Amid the rising inflation rates, house lawmakers are pushing for a 4.6% pay raise for service members for the 2023 defense authorization bill. This will be the most significant pay raise the military personnel will get in the past 20 years.

4.6% Pay Increase Proposal

Members of the House Appropriations Committee included the pay increase in its initial draft of the defense budget proposal for fiscal 2023, siding with the Biden administration’s proposal back in March.

In 2022, the average pay increase for federal employees will be 2.7%. The 2023 proposal almost doubled that figure and was a much more significant increase than the 1% pay increase in fiscal 2021. The White House Wrote,

These efforts will help agencies retain qualified employees, empower workers to make their agencies better, create a pipeline of qualified leaders, and provide better services to the public. The budget supports these objectives by ensuring that all those in federal jobs earn at least $15 per hour and providing a pay increase of 4.6% for civilian and military personnel.

The increase is part of next year’s $802.4 billion defense spending plan.

Joe Biden and Kamala Harris. (Office of the President of the United States, Public domain, via Wikimedia Commons)

Keeping Up With the Inflation

While this is good news, this has not taken into account the rapid inflation spikes yet, which result in higher prices for groceries, imported goods, and especially gas. The Congressional Budget Office predicted that high inflation will continue, expecting the consumer price index to “rise 6.1% this year and 3.1% in 2023.” This means that while the prediction is lower than the current annual level of 8.3%, it is still way above the 2.3% baseline. Suppose Vice President for Government Relations at the Military Officers Association of America Dan Merry is to be asked. In that case, the pay raise might not be sufficient anymore when the extra 4.6% appears in the troops’ paychecks.

I believe that we should be able to get more flexibility and agility with military pay. This pay raise [proposal] is going to be woefully short of the inflation rate. And if we just address it in the annual authorization bill, it may not be enough.

Tony Reardon, National Treasury Employees Union National President, thinks the proposed amount is a good starting point. However, his union is still for Rep. Gerry Connolly, D-Va., and Sen. Brian Schatz, D-Hawaii’s 5.1% pay raise legislation. Reardon said,

The White House proposal to give federal employees an average 4.6% pay increase in 2023 makes clear that this administration understands that improving salaries will help attract and retain highly skilled workers around the country, a sentiment that NTEU strongly supports. That said, NTEU has already endorsed the Federal Adjustment of Income Rates Act calling for an average 5.1% pay adjustment for federal workers next year.

He further said that the pay increases are almost not keeping up with the inflation rate and that the last report of the Federal Salary Council shows that the average gap between the federal government and the private sector is 23.11%.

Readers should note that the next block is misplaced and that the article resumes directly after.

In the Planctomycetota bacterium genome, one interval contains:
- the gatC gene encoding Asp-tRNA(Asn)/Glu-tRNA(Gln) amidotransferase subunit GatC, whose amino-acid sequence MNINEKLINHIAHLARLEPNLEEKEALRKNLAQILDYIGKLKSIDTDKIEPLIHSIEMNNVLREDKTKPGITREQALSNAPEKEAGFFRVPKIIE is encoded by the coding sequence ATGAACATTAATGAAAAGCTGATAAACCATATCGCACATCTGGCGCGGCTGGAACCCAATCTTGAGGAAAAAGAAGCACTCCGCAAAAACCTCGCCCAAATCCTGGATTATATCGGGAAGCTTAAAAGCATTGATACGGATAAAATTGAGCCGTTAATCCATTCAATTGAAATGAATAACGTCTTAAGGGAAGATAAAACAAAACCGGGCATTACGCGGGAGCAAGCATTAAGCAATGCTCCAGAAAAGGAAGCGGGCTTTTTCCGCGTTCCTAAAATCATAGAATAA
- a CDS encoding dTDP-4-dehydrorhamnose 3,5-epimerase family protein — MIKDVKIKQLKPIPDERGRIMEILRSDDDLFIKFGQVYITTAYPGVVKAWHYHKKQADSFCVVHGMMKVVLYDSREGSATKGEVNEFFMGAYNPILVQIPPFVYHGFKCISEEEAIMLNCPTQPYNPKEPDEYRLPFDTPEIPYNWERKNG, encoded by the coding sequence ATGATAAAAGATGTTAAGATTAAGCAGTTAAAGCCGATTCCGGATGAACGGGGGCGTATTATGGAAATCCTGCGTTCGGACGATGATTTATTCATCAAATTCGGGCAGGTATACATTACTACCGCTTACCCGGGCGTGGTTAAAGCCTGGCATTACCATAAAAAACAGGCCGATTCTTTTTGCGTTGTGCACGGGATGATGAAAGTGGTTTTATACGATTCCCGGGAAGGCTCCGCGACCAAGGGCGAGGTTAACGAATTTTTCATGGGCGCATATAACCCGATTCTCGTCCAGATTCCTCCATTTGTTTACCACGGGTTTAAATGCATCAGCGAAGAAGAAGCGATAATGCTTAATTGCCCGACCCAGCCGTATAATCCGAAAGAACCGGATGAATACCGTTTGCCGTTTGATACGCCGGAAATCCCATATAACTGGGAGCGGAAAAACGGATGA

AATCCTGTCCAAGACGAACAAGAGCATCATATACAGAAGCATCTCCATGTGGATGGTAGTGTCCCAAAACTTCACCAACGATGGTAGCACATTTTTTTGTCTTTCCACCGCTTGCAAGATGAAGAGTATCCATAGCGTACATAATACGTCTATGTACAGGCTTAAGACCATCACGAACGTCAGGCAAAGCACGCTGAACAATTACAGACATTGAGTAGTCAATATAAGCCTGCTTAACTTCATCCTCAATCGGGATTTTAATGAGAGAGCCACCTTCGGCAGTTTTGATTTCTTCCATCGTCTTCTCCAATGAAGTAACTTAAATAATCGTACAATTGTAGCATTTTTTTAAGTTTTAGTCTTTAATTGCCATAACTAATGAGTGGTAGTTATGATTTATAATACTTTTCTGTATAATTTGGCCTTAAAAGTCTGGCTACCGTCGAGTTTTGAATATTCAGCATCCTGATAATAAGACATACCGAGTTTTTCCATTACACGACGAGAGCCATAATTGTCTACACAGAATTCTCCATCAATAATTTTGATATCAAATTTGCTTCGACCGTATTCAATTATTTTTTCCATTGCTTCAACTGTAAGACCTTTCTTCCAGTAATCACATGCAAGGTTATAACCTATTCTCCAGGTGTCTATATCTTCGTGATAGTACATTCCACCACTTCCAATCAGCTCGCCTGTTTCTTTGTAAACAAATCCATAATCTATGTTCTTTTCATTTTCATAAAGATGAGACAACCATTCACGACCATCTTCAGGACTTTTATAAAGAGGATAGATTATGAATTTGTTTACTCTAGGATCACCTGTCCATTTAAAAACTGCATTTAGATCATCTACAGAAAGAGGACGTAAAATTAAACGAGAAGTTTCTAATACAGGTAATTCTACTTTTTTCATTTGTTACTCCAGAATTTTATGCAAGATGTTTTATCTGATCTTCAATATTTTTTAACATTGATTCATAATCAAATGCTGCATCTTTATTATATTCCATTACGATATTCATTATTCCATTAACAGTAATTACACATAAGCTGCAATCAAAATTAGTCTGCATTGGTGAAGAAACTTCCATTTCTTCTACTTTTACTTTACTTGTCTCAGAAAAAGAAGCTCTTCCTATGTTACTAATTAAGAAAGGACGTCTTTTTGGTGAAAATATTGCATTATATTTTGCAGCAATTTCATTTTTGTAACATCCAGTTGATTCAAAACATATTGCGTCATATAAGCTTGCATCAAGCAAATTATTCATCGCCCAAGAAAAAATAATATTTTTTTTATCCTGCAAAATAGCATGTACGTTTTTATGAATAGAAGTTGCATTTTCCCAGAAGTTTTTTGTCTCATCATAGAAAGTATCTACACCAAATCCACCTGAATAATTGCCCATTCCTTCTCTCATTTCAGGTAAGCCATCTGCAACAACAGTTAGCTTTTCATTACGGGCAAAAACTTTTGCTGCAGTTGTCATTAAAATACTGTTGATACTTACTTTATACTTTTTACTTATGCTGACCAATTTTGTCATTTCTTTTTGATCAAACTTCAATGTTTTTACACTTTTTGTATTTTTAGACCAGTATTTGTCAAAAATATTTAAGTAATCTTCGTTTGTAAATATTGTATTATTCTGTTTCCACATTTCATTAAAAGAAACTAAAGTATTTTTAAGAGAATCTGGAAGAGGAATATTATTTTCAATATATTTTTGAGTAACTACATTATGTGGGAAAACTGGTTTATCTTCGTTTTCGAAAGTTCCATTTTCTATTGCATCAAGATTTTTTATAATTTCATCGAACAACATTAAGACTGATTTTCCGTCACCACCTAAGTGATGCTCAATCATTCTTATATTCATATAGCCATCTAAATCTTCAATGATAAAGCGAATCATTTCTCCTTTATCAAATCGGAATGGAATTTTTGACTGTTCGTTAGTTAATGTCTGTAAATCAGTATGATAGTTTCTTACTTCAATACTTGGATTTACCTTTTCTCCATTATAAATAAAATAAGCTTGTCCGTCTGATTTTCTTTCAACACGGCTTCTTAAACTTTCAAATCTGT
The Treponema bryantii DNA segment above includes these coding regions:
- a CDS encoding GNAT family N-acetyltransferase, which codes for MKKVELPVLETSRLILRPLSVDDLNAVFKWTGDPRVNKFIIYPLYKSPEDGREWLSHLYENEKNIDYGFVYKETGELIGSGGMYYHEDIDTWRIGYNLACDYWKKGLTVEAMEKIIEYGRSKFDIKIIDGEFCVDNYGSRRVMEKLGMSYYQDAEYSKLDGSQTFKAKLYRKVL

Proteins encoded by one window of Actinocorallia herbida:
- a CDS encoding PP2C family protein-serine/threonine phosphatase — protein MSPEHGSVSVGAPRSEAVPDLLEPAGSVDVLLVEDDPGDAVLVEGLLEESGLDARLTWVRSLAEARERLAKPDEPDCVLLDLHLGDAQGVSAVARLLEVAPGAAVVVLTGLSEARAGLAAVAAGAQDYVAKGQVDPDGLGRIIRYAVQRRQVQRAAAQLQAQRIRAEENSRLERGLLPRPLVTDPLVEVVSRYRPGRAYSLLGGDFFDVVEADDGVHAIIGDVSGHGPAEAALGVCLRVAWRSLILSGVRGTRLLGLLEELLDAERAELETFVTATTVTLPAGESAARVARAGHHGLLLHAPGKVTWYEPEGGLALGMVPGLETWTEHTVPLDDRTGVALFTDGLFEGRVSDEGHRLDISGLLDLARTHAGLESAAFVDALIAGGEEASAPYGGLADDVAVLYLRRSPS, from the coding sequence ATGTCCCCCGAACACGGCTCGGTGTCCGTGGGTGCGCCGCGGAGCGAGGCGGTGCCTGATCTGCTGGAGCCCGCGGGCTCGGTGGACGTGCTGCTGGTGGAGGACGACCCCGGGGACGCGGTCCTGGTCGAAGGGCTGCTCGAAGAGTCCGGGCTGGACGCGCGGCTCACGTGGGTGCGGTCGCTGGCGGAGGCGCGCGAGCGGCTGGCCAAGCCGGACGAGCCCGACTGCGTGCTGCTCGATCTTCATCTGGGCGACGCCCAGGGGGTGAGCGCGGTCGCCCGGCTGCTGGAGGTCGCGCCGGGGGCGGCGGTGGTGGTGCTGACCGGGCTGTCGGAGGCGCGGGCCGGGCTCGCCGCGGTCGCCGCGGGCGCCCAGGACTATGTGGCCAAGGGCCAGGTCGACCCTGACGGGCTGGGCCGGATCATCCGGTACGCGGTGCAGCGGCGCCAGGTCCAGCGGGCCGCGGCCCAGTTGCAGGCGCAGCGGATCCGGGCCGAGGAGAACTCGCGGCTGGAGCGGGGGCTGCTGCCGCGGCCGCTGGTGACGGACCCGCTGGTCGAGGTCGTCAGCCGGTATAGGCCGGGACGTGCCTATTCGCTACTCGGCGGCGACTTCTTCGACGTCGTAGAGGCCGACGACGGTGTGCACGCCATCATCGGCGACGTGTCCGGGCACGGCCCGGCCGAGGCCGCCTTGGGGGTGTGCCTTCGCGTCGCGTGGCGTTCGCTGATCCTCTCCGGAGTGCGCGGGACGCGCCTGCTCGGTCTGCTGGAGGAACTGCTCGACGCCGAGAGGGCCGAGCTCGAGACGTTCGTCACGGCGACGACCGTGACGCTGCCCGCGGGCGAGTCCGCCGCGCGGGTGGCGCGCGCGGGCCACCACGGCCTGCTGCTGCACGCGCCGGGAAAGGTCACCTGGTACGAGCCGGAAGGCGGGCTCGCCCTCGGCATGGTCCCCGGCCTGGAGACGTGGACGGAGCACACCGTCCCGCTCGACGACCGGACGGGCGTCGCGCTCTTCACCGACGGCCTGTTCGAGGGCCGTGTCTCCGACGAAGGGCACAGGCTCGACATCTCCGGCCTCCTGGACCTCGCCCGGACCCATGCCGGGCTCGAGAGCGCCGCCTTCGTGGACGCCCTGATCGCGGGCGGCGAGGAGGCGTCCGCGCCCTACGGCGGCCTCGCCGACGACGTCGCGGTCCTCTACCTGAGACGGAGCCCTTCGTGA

Reports said that the authorization bill also includes an extra housing stipend that would increase the basic allowance for housing rates from 95% to 96% coverage of housing and renting costs.

On the other hand, the president of the National Active and Retired Federal Employees Association, Ken Thomas, thinks that the pay increase of 4.6% tracks the pay that the private sector is offering. This is enough for “the federal government’s ability to recruit and retain a highly qualified and effective workforce.”

With the 4.6% average federal pay increase proposed for 2023, Biden demonstrates appreciation for the millions of hardworking public servants who keep the government running day after day. If enacted, the 4.6% average pay increase would be the largest since 2002.”

Lower Commissary Cost

Last month, Rep. Marc Veasey, D-Texas, and Rep. Steven Horsford, D-Nevada, led the effort to urge Secretary of Defense Lloyd Austin to help control the increase in the prices of military commissaries to help military families manage the ever-rising grocery costs, which are a result of inflation. As Rep. Veasey wrote in his letter,

Families across the country — including those at our military bases — are struggling with the rising costs of basic everyday needs.

U.S. Air Force Airman Kevin Reed, 88th Air Base Wing Communication Squadron, stocks shelves as a volunteer at the Commissary on Wright-Patterson Air Force Base, Ohio. (DVIDS/U.S. Air Force photo by Ty Greenlees)

Their suggestion is to remove the requirement for commissaries to make a profit which would give customers an additional saving of about 3% to 5%, according to the president of the Armed Forces Marketing Council, Tom Gordy. The fiscal 2023 budget includes $128 million in profits that would be used to cover costs and allow the commissary agency to keep consumer prices low.

The higher military stipends and lower commissary costs proposal will have to pass through a series of congressional debates first before they take effect in fiscal 2023.